But Boucher cautioned that the bids could not be adjusted after the fact and that councilors were obligated to take the low bid. Restarting the process, she said, could not be done without a stated reason.

At this week’s search committee meeting, Boucher gave a report on references she checked on two of the bidders, Collins Center and GovHR.

She did not give information on references for the third bidder, Municipal Resources Inc., out of New Hampshire.

The references she received for Collins and GovHR were all positive, she said.

Steinhilber did not call for a vote on a recommendation. He said the quotes would go before the full council.

Canedy said the council would need to take the low bidder, but Crocker said that was not necessarily the case.

“They may vote all of a sudden to go inside or something. We don’t know. They may not want to do this at all. I mean, you just don’t know,” he said.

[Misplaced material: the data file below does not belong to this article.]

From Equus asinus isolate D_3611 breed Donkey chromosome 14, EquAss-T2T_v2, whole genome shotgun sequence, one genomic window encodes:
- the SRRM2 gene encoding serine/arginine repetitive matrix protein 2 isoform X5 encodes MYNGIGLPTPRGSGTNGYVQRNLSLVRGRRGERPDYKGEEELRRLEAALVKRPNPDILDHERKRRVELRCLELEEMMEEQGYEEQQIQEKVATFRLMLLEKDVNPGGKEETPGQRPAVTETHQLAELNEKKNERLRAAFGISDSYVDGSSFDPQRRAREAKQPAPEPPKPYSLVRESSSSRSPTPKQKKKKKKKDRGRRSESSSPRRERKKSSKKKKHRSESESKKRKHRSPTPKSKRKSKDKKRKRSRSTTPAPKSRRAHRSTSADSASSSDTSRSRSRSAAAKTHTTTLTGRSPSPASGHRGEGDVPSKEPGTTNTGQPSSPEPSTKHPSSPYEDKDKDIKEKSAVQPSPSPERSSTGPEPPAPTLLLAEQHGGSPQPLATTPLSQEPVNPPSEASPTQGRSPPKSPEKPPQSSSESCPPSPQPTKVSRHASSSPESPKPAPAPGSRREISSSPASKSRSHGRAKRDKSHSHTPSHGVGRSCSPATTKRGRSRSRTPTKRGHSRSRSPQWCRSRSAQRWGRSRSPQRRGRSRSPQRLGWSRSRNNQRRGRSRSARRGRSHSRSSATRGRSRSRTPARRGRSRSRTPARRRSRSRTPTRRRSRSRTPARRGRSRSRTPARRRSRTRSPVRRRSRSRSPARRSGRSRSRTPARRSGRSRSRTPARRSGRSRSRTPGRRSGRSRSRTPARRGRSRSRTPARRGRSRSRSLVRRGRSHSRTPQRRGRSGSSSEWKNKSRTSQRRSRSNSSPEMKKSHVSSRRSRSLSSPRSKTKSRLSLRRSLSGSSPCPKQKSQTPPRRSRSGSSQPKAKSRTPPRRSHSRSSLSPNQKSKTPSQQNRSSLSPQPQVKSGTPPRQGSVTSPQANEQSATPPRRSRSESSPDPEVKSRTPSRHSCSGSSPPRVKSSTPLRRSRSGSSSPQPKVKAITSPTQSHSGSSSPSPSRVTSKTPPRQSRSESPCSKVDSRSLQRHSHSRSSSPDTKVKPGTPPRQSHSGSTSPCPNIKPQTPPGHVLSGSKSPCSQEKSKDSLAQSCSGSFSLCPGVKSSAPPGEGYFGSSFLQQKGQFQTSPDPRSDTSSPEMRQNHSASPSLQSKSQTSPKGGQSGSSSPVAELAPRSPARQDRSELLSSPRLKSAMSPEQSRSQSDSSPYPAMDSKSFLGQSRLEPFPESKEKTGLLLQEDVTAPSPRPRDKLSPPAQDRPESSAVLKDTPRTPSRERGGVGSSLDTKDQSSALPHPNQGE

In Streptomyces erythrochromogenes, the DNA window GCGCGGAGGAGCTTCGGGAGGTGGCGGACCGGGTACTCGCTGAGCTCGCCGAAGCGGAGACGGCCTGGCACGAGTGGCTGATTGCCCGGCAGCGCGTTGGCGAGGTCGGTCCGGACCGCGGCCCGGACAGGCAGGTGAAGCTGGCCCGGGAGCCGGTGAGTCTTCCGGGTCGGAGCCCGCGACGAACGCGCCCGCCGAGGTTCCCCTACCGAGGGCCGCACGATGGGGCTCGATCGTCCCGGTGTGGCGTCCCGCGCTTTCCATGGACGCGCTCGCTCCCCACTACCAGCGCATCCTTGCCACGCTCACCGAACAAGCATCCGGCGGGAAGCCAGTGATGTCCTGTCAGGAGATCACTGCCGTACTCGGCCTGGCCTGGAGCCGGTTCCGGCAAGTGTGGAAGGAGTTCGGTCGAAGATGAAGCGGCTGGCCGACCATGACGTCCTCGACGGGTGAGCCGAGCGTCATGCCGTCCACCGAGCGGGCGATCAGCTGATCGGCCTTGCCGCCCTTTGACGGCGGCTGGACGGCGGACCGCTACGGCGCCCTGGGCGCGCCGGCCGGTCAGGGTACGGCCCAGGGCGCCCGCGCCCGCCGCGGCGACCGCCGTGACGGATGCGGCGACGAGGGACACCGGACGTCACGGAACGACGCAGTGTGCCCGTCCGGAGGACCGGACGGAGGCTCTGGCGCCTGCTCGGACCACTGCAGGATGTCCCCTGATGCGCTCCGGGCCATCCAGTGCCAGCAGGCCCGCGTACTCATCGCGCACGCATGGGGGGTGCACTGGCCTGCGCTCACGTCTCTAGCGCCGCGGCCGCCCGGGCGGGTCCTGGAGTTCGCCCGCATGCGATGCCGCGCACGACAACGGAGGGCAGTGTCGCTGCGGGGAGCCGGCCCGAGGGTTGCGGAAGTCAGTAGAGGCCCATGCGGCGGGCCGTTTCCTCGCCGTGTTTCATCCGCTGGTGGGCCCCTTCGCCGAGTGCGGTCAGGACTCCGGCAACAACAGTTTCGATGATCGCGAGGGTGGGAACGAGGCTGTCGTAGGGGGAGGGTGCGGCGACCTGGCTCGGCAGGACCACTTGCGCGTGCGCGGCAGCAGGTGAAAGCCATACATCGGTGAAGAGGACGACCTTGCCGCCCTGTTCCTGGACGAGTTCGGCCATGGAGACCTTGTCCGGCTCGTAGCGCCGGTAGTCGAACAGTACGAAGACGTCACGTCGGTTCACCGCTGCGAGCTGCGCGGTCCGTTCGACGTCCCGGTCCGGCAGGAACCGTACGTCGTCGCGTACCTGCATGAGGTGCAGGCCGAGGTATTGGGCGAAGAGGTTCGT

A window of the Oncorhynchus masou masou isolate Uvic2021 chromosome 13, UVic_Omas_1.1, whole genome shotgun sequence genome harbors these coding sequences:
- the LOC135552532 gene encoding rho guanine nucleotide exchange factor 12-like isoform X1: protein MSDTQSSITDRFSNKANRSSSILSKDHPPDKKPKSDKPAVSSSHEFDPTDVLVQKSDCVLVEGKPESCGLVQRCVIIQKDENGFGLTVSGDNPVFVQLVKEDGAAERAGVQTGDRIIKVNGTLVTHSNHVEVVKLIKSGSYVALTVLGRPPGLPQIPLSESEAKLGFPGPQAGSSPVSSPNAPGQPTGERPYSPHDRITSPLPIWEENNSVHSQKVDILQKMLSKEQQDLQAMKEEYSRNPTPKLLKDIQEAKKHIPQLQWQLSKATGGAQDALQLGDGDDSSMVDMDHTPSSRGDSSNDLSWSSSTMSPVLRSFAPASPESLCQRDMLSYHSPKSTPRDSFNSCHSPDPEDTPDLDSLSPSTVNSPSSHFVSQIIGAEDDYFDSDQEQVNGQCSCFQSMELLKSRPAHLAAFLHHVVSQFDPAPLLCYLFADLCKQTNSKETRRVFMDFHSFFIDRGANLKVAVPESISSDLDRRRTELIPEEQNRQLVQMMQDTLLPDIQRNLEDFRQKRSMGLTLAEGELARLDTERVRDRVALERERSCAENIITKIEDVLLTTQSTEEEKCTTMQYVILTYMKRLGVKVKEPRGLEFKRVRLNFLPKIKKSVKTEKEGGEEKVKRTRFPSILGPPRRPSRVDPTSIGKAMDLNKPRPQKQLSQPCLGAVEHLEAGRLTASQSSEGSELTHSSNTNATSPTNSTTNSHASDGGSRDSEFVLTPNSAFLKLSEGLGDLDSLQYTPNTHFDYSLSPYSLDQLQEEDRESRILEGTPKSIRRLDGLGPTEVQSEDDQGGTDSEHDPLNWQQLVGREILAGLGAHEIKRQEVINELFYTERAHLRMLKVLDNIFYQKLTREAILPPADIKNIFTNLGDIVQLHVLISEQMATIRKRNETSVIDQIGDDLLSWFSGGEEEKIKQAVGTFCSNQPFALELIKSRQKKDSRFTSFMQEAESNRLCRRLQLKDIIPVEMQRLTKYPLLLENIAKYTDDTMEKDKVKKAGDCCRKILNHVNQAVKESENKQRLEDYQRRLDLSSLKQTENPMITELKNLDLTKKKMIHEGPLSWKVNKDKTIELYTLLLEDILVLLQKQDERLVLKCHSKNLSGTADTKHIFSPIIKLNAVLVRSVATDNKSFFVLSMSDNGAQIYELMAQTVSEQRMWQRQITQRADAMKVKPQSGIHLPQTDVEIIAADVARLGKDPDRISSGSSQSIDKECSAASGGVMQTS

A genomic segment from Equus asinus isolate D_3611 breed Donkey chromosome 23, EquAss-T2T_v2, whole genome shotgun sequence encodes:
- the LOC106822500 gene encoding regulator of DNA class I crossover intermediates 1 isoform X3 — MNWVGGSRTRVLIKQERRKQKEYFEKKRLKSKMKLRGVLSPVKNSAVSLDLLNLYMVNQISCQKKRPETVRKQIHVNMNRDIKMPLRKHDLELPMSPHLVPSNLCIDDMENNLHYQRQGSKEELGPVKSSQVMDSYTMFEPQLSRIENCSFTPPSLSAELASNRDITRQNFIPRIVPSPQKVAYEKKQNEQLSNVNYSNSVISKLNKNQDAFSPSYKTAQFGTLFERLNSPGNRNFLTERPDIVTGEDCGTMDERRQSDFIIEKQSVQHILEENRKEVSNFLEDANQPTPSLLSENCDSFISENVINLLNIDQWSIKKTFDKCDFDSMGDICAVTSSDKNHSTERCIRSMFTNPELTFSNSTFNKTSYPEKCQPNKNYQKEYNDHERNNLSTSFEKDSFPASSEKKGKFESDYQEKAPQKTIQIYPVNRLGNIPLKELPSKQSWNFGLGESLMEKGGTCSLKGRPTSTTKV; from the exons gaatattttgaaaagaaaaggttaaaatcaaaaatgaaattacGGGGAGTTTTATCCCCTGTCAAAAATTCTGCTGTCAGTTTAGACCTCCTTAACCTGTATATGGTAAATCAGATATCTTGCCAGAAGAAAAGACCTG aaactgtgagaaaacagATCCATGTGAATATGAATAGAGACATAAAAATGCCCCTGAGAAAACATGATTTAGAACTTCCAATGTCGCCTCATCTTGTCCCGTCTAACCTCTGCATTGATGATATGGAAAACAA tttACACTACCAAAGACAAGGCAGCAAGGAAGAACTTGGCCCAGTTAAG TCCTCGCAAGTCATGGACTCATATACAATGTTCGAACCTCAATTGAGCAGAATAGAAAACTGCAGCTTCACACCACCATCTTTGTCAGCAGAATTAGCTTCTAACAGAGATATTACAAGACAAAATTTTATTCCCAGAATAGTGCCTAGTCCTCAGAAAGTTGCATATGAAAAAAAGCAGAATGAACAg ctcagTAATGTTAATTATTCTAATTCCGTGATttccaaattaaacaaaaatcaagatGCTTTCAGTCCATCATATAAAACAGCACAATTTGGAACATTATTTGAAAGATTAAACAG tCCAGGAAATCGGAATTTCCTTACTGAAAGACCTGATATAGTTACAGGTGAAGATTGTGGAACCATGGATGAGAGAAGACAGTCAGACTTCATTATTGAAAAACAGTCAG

Steinhilber agreed. “Our recommendation is to go with the full process and Collins has submitted the low bid,” Steinhilber said, without including a recommendation for Collins.

In addition to the search committee’s report, the budget item is on the Town Council’s November 5 agenda, as well. The search committee has voted to ask for $34,999, just under the $35,000 limit for a request for proposal process.

After the meeting, Cushing said the current committee should be dissolved and additional councilors would be added to the committee. Cushing had said at an earlier meeting of the committee that she had met with the town council president Rapp-Grassetti to ask that the committee be dissolved but that Rapp-Grassetti was not in favor of that.

But, according to Cushing, the council president has changed her mind and is now in favor of dissolving the committee and reconstituting it.

Cushing said the search committee’s process has not been without challenges.

“I think we definitely had our bumps in the road. But I think we accomplished the task that we were given and have been as transparent as possible and forthright in our efforts. And I think we came out with a good product to present to our councilors for debate,” she said.

Search committee members agreed to meet just before the November 5 Town Council meeting to vote on the final set of minutes to, as Crocker put it, “close the books,” on this phase of the committee’s process.